Telescope - History of Telescope
Fascinating humankind for centuries, space is thought of as the final frontier. Pushing to see more, discover more, and find unique anomalies of the universe has motivated the most dramatic technological advances of our time. Before the invention of the telescope, the view of our universe was only accessible through the naked eye and humans could only imagine the complexities of the heavens.
In 1609, Hans Lippershey glanced to the skies through the creation of the first known telescope. It was fairly limited, with only 3x magnification, but it stirred the great minds of the day to continue developing the model. By 1611 Galileo had perfected the telescope, by increasing the magnification to thirty-three diameters. This allowed for the first visualization of sunspots and a few of Saturn's moons. Although Lippershey invented the telescope, Galileo's marked improvements led to it being known as the "Galilean telescope"
The continued development of the Galilean telescope, led to multiple organizational structures and telescope classes. Johannes Kepler created one type, known as a refracting telescope, in 1611. Eventually, improvements on this model led to the identification of Saturn's brightest moon, Titan. A second type of telescope, known as a reflecting telescope, used a curved mirror to reflect and increase the viewed image. In 1688 Isaac Newton succeeded in the creation of the first reflecting telescope, which allowed for a marked increase in magnification. Continued development of the reflecting telescope, eventually led to the creation of extremely large models in the mid 1800s, which had larger magnification and increased image resolution. The Hooker telescope, created in 1917, is an example of this model and is over 100 inches long!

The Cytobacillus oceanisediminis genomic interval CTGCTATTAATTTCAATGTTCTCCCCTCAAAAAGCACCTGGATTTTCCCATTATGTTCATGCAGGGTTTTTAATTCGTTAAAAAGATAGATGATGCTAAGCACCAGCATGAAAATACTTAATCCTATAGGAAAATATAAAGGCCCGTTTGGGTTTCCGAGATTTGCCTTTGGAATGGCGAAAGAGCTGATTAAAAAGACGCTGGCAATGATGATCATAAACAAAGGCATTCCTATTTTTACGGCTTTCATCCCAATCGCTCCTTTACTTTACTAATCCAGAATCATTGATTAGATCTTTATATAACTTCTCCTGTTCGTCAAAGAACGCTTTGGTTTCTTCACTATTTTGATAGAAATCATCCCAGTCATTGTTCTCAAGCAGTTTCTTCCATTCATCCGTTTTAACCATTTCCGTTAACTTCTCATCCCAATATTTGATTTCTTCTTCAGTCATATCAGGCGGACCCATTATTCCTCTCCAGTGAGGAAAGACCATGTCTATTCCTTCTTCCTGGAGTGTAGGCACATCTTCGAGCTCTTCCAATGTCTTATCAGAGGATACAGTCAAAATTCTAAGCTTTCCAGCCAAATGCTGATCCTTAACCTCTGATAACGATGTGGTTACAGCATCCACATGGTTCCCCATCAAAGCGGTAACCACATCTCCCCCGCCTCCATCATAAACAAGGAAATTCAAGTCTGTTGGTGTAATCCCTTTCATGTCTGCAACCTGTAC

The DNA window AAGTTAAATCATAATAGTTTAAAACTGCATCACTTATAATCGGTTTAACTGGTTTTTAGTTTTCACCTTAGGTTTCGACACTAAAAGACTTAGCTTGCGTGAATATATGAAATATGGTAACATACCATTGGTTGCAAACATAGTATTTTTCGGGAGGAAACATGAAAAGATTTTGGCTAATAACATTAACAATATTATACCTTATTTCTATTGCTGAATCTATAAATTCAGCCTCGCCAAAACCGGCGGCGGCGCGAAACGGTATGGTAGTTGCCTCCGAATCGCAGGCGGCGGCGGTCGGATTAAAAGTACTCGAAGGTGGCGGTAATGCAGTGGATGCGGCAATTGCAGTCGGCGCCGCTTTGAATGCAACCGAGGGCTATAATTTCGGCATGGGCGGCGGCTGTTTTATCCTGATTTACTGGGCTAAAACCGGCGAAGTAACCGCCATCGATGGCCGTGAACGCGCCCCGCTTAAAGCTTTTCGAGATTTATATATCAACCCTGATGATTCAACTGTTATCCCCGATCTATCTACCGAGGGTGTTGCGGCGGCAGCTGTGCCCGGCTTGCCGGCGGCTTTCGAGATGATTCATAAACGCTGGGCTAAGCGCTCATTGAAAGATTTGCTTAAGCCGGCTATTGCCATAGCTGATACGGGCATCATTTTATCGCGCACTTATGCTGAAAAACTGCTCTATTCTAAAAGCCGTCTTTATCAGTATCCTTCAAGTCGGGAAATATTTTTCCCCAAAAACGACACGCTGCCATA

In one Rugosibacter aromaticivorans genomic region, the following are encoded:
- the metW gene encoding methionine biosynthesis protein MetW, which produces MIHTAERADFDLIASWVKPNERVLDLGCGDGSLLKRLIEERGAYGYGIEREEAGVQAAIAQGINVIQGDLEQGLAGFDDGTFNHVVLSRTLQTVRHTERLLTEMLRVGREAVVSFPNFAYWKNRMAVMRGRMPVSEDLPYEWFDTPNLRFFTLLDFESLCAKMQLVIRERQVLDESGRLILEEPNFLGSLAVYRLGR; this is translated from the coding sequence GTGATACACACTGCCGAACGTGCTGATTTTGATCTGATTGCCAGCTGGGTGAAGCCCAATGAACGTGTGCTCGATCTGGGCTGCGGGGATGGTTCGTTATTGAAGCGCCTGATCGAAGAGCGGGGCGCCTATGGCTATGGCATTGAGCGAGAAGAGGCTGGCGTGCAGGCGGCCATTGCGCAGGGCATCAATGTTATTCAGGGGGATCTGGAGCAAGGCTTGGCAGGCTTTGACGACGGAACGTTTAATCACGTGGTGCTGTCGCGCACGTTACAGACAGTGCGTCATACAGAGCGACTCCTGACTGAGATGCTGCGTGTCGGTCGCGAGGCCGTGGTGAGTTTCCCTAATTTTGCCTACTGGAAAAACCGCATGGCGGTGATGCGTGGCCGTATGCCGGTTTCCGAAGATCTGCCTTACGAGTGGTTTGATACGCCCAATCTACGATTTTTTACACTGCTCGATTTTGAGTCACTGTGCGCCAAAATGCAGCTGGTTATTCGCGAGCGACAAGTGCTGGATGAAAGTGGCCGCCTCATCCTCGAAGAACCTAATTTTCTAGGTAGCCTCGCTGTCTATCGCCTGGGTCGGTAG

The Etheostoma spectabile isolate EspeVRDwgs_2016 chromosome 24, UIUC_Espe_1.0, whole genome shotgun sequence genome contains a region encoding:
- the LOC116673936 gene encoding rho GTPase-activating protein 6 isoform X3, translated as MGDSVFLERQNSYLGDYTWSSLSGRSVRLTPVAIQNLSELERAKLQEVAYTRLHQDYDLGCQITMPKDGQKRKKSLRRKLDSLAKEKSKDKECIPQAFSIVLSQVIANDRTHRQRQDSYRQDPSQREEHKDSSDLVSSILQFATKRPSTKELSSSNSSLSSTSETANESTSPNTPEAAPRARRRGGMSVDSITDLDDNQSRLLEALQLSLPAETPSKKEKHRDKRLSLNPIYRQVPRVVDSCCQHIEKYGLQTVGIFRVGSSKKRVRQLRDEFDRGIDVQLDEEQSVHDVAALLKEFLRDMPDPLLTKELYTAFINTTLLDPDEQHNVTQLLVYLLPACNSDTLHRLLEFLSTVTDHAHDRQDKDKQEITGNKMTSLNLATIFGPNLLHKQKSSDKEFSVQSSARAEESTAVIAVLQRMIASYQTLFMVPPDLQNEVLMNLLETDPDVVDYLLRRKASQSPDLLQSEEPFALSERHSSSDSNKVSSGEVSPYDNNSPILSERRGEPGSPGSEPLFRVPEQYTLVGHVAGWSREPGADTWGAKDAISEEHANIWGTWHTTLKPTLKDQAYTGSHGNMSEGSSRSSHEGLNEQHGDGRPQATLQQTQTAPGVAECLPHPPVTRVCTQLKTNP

From the 1980s, telescopes using adaptive optics were becoming more prominent. This type of telescope views an image multiple times, sensing variations caused from light or movement. A computer processes these images, and moves the appropriate mirrors within the telescope to allow for the capture of an optimal view. The Keck telescopes, and the two Gemini telescopes created in the 1990s are examples of this class.
From the twinkling stars viewed from the human eye, to the magnified image of Saturn's moons, space continues to inform and excite our place in the universe. The final frontier is just beginning to be explored and the information gained from the view of the small, circular lens of a telescope will direct our thrilling journey forward.